Sustainable palm oil is still a distant dream, despite the WWF's RSPO trademark

Sustainable palm oil is still a distant dream, despite the WWF's RSPO trademark

It will take a lot more effort to stop orangutans and other animals from losing their habitats

orangutan.jpg

Officials transferring a Sumatran orangutan from a palm oil plantation to a safer location in Geulagang Gajah village, in Southwest Aceh Regency, Indonesia.
Photo: AFP

Last year, there was shocking footage of an orangutan’s futile attempts to fight off a bulldozer in Indonesia. This put the spotlight on the rapid deforestation of Southeast Asia caused by the palm oil industry. 

The Roundtable on Sustainable Palm Oil (RSPO) was formed in 2004 by the global conservation body WWF and other key stakeholders to set the standard for “sustainable palm oil”. And in 2011, the RSPO trademark was launched. But the clearing of jungles hasn’t stopped and there are problems with the visibility of the RSPO  logo on supermarket shelves. All this is proof that there is still a long way to go before sustainable palm oil becomes a reality.

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RSPO certification involves an independent body assessing palm oil plantations according to certain criteria. These standards include respecting the community and human rights, minimising erosion and soil degradation, and preventing forests being burned to prepare land for palm oil cultivation. This is particularly important in Southeast Asia, where land is often cleared by human-induced fires. Violation of these principles will result in palm oil companies being suspended from RSPO membership.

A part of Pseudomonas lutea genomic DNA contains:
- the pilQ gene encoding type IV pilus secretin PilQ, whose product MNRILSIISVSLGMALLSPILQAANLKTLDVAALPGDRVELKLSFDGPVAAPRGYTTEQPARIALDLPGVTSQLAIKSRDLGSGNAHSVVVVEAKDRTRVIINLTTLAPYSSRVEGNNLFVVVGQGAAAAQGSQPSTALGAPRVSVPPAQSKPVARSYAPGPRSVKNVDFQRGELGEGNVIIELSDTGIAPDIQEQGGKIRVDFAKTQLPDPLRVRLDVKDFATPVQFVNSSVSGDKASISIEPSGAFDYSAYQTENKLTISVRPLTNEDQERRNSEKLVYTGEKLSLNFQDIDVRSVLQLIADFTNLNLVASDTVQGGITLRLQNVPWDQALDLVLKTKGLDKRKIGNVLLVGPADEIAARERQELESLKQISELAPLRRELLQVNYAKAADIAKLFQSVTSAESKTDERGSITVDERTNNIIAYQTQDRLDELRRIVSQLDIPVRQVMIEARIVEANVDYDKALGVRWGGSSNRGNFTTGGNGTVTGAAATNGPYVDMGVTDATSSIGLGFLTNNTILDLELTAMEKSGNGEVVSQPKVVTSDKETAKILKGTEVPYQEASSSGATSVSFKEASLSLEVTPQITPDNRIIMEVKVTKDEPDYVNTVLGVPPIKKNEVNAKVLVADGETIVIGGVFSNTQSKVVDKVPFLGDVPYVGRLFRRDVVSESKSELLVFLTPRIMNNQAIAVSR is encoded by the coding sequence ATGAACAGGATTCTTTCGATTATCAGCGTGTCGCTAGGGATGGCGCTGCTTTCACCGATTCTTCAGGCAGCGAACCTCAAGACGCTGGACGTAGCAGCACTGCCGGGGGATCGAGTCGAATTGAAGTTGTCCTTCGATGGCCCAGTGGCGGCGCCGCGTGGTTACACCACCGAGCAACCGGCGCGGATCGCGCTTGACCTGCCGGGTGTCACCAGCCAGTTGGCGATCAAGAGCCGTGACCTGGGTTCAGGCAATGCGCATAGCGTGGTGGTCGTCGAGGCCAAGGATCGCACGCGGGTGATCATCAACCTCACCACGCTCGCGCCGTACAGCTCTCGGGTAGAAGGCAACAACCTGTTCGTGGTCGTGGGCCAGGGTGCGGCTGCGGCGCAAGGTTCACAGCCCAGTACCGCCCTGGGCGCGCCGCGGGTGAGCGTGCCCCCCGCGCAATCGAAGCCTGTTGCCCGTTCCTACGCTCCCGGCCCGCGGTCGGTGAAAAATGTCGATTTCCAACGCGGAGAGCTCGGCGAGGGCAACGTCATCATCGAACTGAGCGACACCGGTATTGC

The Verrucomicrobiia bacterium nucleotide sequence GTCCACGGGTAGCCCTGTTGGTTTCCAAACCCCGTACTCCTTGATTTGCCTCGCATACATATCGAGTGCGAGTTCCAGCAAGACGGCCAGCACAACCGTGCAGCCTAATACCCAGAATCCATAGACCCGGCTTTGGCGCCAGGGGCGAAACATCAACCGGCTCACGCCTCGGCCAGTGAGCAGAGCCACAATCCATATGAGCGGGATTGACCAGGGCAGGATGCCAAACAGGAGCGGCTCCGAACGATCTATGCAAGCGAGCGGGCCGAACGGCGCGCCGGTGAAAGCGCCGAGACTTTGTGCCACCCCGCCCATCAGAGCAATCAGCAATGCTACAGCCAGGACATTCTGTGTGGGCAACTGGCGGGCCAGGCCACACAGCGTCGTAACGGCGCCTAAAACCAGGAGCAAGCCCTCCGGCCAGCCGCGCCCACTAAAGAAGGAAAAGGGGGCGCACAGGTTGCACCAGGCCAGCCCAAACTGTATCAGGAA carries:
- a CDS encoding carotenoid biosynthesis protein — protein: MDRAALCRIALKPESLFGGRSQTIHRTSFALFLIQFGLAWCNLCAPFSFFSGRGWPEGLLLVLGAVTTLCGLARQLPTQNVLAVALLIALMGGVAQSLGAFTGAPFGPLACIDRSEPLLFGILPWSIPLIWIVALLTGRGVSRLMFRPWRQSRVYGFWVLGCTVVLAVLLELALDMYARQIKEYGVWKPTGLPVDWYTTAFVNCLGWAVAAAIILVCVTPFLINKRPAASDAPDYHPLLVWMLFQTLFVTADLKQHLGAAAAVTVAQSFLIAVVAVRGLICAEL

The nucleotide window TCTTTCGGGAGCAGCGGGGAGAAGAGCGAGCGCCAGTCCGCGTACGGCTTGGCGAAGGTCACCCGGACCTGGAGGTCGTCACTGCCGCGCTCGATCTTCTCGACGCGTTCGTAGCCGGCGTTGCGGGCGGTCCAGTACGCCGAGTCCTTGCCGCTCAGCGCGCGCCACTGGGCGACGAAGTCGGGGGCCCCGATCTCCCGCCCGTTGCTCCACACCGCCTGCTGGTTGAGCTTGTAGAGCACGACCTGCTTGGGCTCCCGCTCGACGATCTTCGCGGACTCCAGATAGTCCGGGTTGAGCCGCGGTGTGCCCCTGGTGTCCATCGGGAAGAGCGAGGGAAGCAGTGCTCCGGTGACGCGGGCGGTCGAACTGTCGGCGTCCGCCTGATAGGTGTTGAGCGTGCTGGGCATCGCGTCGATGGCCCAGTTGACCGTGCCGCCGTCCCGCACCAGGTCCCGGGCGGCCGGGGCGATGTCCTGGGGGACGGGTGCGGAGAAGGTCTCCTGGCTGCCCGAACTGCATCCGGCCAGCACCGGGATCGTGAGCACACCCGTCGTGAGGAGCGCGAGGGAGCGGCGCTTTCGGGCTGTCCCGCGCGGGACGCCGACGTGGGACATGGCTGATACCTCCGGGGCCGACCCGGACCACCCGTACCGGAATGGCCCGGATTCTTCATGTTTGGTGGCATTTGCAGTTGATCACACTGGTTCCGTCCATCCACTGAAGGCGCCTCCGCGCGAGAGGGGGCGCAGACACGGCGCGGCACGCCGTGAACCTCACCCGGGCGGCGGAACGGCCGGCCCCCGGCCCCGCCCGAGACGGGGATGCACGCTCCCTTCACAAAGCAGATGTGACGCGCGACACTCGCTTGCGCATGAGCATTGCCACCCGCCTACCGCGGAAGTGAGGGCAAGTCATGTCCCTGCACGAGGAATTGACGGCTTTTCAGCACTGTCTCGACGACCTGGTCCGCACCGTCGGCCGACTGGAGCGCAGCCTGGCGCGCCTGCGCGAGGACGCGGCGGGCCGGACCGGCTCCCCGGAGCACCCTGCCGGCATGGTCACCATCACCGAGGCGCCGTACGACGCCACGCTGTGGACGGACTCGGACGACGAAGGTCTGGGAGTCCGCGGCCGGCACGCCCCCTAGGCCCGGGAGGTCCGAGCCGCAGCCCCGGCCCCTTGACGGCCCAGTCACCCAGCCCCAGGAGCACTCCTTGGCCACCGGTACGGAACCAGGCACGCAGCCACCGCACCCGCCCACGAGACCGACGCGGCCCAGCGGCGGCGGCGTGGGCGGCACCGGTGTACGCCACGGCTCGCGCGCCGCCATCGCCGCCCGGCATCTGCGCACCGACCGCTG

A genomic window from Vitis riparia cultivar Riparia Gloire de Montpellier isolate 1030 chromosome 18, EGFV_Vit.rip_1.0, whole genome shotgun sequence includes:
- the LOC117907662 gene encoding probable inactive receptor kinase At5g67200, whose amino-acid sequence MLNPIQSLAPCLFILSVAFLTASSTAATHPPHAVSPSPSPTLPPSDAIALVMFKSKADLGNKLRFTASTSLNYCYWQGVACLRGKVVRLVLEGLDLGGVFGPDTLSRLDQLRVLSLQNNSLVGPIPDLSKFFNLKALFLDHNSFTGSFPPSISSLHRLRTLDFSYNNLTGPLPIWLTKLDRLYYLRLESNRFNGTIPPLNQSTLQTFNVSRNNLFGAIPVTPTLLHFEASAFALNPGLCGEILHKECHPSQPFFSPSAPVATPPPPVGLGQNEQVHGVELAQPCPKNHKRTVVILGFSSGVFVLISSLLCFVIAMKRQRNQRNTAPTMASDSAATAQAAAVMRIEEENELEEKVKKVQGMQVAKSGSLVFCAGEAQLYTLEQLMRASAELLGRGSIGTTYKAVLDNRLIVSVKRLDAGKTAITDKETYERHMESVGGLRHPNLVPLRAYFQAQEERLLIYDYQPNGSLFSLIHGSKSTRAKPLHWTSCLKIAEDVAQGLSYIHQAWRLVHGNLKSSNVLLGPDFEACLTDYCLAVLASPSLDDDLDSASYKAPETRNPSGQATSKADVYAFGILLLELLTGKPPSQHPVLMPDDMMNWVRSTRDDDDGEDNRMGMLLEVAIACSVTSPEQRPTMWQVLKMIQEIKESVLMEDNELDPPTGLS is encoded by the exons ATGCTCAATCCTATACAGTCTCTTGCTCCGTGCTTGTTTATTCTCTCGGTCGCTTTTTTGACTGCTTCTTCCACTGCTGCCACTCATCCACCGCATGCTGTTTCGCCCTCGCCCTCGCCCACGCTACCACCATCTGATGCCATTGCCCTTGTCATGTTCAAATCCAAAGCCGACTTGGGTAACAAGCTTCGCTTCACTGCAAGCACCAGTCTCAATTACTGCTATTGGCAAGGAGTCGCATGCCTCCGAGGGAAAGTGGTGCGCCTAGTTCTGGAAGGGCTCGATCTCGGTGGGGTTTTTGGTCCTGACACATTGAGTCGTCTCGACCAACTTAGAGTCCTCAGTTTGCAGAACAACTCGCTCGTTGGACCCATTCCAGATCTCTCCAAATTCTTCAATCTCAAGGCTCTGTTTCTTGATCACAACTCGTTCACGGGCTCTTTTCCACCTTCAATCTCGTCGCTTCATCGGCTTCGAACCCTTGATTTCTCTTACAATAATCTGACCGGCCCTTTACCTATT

One problem with the RSPO is the argument that it remains a corporate cover-up for destructive forest practices. A 2018 Greenpeace report named companies – including RSPO members Johnson & Johnson and Kraft-Heinz – who refused to publish the producers they source their palm oil from.

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In fact, it was only in a 2013 amendment of RSPO guidelines that deforestation was banned, a change that seemingly comes years too late given the statistics about rapid habitat loss for wildlife in the region’s tropical rainforests. 

From a consumer’s point of view, the RSPO certification is not as recognisable as fair trade, where we know higher prices will go towards the farmers and sustainable production practices. It seems that the RSPO is merely a label; in terms of who is adopting it and how it is being used to improve conditions in plantations, it will take a lot more effort to stop orangutans and other animals from losing their habitats.

Edited by M. J. Premaratne

This article appeared in the Young Post print edition as
Need to solve burning issue

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